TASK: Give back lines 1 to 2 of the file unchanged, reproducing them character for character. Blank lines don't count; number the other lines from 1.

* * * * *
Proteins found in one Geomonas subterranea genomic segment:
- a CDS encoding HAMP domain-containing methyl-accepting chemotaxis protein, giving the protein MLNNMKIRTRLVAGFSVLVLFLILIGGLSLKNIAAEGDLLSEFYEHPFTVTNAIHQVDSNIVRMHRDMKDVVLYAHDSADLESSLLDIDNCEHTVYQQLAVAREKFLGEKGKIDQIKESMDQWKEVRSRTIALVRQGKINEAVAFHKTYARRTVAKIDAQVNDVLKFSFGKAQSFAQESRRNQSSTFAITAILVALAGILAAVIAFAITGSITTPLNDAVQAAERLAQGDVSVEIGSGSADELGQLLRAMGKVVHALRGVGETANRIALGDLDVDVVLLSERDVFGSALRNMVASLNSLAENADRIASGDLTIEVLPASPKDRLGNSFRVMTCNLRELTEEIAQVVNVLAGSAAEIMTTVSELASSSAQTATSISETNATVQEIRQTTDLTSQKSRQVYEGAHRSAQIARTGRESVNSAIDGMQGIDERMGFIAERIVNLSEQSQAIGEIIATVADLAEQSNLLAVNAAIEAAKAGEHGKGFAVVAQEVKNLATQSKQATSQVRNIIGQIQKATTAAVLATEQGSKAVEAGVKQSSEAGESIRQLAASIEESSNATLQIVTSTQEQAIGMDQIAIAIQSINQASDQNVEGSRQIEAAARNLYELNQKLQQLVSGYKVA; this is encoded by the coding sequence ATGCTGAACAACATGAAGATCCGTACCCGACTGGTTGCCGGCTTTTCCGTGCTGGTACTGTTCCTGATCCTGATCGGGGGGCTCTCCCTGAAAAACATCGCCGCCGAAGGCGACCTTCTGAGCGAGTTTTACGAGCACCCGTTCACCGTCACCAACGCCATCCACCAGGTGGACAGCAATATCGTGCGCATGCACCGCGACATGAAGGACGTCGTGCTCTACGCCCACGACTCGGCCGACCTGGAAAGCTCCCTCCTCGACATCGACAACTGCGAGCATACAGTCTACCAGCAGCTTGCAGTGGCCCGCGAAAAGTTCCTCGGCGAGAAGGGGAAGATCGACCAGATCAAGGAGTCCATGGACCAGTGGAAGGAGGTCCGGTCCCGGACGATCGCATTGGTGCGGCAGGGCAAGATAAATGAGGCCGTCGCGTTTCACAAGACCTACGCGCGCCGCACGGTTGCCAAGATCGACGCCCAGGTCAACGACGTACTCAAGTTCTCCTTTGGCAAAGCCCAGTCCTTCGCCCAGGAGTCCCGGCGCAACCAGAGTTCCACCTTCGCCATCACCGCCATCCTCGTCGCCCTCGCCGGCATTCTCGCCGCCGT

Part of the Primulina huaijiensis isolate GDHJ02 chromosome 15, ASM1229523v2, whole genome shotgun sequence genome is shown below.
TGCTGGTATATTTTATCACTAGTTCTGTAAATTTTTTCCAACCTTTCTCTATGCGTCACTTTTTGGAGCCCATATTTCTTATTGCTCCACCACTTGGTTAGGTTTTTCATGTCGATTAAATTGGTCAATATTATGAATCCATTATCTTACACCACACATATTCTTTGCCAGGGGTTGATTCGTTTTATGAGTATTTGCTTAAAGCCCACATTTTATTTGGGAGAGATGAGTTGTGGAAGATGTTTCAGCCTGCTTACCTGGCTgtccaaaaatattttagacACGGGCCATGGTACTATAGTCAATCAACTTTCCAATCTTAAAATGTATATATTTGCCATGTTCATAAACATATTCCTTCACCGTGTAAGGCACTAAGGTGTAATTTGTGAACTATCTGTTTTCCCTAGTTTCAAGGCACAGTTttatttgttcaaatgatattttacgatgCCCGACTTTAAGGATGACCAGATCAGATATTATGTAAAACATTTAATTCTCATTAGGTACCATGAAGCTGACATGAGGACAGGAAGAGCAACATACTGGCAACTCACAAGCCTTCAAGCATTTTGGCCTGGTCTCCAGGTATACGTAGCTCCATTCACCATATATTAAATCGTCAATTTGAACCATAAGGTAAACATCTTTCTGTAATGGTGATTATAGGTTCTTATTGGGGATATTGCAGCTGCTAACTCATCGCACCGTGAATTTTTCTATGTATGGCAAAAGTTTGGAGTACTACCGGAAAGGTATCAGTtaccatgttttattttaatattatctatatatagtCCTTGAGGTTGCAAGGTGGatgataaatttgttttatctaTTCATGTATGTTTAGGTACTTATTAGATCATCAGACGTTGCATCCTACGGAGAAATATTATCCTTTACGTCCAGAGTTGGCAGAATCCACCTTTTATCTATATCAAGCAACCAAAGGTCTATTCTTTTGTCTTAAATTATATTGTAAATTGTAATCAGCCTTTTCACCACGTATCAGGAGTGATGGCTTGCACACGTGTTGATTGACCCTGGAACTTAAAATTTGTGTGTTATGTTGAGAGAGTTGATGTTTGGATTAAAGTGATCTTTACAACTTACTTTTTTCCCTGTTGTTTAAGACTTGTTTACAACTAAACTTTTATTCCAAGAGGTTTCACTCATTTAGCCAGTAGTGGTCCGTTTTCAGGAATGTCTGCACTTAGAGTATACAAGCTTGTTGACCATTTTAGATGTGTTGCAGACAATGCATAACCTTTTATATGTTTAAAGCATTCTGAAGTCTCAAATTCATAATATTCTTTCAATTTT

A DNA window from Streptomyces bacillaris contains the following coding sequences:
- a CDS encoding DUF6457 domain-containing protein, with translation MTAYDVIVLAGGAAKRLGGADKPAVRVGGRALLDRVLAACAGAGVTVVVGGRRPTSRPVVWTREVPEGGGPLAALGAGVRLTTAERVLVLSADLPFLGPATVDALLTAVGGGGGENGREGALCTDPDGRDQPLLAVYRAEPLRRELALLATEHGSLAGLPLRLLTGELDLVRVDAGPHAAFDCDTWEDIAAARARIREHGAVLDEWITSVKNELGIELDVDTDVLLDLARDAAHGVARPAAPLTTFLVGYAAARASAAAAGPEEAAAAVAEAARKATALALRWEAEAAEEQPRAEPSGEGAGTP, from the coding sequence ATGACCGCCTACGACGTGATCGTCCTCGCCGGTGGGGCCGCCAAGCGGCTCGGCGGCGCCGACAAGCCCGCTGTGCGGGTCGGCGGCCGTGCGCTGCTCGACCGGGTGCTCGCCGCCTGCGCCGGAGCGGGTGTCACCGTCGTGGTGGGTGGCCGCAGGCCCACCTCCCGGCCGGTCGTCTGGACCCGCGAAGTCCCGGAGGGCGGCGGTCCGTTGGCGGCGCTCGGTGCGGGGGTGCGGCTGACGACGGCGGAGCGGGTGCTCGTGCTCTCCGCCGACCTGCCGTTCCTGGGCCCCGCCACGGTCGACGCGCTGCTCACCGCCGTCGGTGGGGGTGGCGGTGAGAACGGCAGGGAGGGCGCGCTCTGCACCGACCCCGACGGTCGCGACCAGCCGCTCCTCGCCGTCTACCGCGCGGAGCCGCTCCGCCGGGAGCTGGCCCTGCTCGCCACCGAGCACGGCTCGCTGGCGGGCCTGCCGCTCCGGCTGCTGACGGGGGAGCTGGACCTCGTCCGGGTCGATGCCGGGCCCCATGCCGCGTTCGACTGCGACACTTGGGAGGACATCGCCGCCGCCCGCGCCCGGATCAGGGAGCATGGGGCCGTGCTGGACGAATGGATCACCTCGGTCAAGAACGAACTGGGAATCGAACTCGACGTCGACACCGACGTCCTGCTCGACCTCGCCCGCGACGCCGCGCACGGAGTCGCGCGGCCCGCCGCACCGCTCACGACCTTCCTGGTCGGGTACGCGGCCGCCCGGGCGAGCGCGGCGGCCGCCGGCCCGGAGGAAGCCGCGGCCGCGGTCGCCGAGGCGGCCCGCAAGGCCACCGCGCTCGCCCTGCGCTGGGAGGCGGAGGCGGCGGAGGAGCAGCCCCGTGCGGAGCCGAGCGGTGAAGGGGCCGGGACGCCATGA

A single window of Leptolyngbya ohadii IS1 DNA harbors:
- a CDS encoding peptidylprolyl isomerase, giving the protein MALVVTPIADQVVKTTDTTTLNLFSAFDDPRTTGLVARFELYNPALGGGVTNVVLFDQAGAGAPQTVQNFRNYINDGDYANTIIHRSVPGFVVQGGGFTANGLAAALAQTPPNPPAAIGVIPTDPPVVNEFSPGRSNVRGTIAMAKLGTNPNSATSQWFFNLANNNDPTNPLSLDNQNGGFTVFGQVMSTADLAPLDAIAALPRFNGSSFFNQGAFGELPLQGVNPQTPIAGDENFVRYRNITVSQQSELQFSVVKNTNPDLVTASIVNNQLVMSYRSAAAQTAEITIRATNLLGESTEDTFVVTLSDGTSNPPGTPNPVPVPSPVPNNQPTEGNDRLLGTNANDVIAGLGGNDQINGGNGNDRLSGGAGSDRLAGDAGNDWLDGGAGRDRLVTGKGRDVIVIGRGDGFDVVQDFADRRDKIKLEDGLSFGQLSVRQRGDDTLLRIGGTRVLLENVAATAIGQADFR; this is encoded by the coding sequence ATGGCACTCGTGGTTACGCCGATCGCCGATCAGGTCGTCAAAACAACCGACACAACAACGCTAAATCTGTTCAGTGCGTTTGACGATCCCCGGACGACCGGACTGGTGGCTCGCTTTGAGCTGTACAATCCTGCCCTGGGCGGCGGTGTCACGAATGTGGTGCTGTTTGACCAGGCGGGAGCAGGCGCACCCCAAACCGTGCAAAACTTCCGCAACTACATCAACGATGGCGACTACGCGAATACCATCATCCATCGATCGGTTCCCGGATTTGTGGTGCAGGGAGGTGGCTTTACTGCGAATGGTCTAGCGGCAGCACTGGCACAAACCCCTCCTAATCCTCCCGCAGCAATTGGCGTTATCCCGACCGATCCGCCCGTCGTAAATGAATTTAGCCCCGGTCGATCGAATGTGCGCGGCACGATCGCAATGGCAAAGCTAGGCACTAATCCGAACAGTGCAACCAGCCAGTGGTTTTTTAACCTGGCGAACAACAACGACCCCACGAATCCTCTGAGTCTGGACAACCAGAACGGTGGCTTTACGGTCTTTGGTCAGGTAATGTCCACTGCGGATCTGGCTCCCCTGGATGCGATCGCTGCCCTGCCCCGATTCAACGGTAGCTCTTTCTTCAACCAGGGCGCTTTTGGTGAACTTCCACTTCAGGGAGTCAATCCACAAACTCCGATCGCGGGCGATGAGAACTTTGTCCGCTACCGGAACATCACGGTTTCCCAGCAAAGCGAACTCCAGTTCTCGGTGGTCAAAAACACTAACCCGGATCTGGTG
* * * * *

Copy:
Proteins found in one Geomonas subterranea genomic segment:
- a CDS encoding HAMP domain-containing methyl-accepting chemotaxis protein, giving the protein MLNNMKIRTRLVAGFSVLVLFLILIGGLSLKNIAAEGDLLSEFYEHPFTVTNAIHQVDSNIVRMHRDMKDVVLYAHDSADLESSLLDIDNCEHTVYQQLAVAREKFLGEKGKIDQIKESMDQWKEVRSRTIALVRQGKINEAVAFHKTYARRTVAKIDAQVNDVLKFSFGKAQSFAQESRRNQSSTFAITAILVALAGILAAVIAFAITGSITTPLNDAVQAAERLAQGDVSVEIGSGSADELGQLLRAMGKVVHALRGVGETANRIALGDLDVDVVLLSERDVFGSALRNMVASLNSLAENADRIASGDLTIEVLPASPKDRLGNSFRVMTCNLRELTEEIAQVVNVLAGSAAEIMTTVSELASSSAQTATSISETNATVQEIRQTTDLTSQKSRQVYEGAHRSAQIARTGRESVNSAIDGMQGIDERMGFIAERIVNLSEQSQAIGEIIATVADLAEQSNLLAVNAAIEAAKAGEHGKGFAVVAQEVKNLATQSKQATSQVRNIIGQIQKATTAAVLATEQGSKAVEAGVKQSSEAGESIRQLAASIEESSNATLQIVTSTQEQAIGMDQIAIAIQSINQASDQNVEGSRQIEAAARNLYELNQKLQQLVSGYKVA; this is encoded by the coding sequence ATGCTGAACAACATGAAGATCCGTACCCGACTGGTTGCCGGCTTTTCCGTGCTGGTACTGTTCCTGATCCTGATCGGGGGGCTCTCCCTGAAAAACATCGCCGCCGAAGGCGACCTTCTGAGCGAGTTTTACGAGCACCCGTTCACCGTCACCAACGCCATCCACCAGGTGGACAGCAATATCGTGCGCATGCACCGCGACATGAAGGACGTCGTGCTCTACGCCCACGACTCGGCCGACCTGGAAAGCTCCCTCCTCGACATCGACAACTGCGAGCATACAGTCTACCAGCAGCTTGCAGTGGCCCGCGAAAAGTTCCTCGGCGAGAAGGGGAAGATCGACCAGATCAAGGAGTCCATGGACCAGTGGAAGGAGGTCCGGTCCCGGACGATCGCATTGGTGCGGCAGGGCAAGATAAATGAGGCCGTCGCGTTTCACAAGACCTACGCGCGCCGCACGGTTGCCAAGATCGACGCCCAGGTCAACGACGTACTCAAGTTCTCCTTTGGCAAAGCCCAGTCCTTCGCCCAGGAGTCCCGGCGCAACCAGAGTTCCACCTTCGCCATCACCGCCATCCTCGTCGCCCTCGCCGGCATTCTCGCCGCCGT